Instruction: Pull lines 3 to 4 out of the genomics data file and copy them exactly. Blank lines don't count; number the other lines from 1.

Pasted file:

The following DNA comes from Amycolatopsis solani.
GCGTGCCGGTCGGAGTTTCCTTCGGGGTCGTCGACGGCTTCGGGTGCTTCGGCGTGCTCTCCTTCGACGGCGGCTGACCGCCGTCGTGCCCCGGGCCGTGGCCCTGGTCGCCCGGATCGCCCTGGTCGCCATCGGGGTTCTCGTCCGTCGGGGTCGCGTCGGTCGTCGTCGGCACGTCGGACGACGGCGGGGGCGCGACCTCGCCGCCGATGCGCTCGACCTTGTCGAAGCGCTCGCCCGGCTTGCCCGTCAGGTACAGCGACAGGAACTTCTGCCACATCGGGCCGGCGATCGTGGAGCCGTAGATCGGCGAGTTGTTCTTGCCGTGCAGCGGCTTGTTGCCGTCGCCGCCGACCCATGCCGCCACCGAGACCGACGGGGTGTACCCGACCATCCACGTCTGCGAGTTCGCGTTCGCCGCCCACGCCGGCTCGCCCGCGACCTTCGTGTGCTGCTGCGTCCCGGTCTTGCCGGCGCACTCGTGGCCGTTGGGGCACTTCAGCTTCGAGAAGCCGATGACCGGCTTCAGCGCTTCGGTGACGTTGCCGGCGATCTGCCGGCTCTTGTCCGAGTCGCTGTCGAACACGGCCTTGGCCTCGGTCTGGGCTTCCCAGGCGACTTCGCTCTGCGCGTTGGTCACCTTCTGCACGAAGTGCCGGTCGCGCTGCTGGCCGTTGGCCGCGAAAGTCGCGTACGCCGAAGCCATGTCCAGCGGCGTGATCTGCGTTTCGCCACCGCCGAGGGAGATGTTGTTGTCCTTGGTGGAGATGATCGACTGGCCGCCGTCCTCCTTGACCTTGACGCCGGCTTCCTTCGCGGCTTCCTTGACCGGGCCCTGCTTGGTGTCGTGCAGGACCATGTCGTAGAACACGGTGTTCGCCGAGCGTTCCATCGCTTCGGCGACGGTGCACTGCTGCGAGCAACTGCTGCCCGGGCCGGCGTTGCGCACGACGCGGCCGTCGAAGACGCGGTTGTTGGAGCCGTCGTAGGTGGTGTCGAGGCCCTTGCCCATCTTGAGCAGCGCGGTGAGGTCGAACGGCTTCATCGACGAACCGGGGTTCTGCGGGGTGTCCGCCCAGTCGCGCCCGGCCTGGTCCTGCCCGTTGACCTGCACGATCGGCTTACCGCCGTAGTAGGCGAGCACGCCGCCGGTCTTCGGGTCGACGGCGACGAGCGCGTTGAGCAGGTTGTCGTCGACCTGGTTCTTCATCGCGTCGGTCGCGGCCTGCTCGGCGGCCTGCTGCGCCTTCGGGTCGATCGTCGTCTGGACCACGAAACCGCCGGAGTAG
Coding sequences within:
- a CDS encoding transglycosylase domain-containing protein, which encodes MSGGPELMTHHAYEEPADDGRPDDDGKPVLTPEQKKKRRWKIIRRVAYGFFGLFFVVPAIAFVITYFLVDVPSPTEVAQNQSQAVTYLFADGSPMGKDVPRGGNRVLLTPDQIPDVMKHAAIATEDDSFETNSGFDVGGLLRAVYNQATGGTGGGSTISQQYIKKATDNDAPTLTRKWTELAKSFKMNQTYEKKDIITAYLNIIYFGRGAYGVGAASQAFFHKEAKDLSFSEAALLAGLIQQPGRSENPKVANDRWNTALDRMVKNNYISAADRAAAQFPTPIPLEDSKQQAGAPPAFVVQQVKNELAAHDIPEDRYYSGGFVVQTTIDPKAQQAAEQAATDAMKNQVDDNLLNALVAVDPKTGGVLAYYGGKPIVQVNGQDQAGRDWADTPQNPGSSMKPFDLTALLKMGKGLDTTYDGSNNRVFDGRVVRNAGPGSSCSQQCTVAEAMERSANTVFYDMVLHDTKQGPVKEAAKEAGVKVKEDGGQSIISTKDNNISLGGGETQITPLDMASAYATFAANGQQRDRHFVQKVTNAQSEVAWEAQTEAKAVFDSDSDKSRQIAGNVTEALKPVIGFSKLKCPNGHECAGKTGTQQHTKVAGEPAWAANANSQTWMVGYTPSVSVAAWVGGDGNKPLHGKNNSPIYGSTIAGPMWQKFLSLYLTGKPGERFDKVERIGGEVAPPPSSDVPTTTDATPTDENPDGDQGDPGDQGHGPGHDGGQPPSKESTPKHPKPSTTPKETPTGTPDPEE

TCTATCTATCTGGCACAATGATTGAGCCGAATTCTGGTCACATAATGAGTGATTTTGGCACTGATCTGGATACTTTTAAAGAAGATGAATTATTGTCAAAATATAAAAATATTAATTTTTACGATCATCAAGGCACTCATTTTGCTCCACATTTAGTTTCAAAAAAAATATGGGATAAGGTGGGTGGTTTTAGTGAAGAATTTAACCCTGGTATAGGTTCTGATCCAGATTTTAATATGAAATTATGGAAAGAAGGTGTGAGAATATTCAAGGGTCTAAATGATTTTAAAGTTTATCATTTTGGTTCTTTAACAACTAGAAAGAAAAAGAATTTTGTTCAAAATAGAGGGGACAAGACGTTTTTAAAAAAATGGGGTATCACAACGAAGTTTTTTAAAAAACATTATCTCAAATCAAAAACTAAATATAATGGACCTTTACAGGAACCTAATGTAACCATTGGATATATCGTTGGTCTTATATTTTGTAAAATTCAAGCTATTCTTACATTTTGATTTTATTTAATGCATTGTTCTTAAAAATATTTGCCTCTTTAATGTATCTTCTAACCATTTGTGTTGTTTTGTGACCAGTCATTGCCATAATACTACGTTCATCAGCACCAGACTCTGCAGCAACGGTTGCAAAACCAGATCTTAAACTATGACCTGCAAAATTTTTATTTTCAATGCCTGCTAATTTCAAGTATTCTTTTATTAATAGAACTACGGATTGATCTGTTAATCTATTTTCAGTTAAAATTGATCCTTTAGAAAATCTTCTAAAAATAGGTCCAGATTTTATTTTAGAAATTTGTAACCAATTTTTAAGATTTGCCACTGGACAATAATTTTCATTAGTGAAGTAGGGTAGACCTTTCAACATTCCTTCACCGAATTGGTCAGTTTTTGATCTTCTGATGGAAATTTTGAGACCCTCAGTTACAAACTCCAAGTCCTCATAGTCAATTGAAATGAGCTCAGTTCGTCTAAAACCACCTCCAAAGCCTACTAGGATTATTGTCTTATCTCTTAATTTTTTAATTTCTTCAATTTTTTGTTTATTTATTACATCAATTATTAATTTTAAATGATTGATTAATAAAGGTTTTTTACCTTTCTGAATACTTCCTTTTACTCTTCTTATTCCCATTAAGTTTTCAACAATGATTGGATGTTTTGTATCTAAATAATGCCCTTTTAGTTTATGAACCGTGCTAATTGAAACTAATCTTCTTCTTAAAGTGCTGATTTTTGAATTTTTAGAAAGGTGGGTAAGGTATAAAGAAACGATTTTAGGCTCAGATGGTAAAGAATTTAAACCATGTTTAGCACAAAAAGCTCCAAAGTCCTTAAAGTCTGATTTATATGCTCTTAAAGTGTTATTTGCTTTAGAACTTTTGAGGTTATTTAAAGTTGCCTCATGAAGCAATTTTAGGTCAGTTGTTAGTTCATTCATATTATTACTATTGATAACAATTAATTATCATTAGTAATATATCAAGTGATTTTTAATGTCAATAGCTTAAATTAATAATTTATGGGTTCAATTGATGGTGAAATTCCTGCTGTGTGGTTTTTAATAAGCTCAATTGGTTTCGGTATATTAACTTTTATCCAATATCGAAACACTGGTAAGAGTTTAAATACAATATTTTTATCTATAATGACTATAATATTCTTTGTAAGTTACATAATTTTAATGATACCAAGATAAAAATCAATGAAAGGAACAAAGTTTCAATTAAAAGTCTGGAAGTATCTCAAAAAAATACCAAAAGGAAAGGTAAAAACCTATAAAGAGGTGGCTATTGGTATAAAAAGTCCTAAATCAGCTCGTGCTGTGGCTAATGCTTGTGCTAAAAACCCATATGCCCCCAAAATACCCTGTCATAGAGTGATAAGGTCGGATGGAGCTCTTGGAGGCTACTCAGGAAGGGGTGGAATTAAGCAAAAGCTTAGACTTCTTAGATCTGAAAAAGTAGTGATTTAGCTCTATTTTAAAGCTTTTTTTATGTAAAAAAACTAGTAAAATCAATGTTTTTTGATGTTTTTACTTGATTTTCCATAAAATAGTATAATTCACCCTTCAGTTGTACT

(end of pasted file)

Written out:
Coding sequences within:
- a CDS encoding transglycosylase domain-containing protein, which encodes MSGGPELMTHHAYEEPADDGRPDDDGKPVLTPEQKKKRRWKIIRRVAYGFFGLFFVVPAIAFVITYFLVDVPSPTEVAQNQSQAVTYLFADGSPMGKDVPRGGNRVLLTPDQIPDVMKHAAIATEDDSFETNSGFDVGGLLRAVYNQATGGTGGGSTISQQYIKKATDNDAPTLTRKWTELAKSFKMNQTYEKKDIITAYLNIIYFGRGAYGVGAASQAFFHKEAKDLSFSEAALLAGLIQQPGRSENPKVANDRWNTALDRMVKNNYISAADRAAAQFPTPIPLEDSKQQAGAPPAFVVQQVKNELAAHDIPEDRYYSGGFVVQTTIDPKAQQAAEQAATDAMKNQVDDNLLNALVAVDPKTGGVLAYYGGKPIVQVNGQDQAGRDWADTPQNPGSSMKPFDLTALLKMGKGLDTTYDGSNNRVFDGRVVRNAGPGSSCSQQCTVAEAMERSANTVFYDMVLHDTKQGPVKEAAKEAGVKVKEDGGQSIISTKDNNISLGGGETQITPLDMASAYATFAANGQQRDRHFVQKVTNAQSEVAWEAQTEAKAVFDSDSDKSRQIAGNVTEALKPVIGFSKLKCPNGHECAGKTGTQQHTKVAGEPAWAANANSQTWMVGYTPSVSVAAWVGGDGNKPLHGKNNSPIYGSTIAGPMWQKFLSLYLTGKPGERFDKVERIGGEVAPPPSSDVPTTTDATPTDENPDGDQGDPGDQGHGPGHDGGQPPSKESTPKHPKPSTTPKETPTGTPDPEE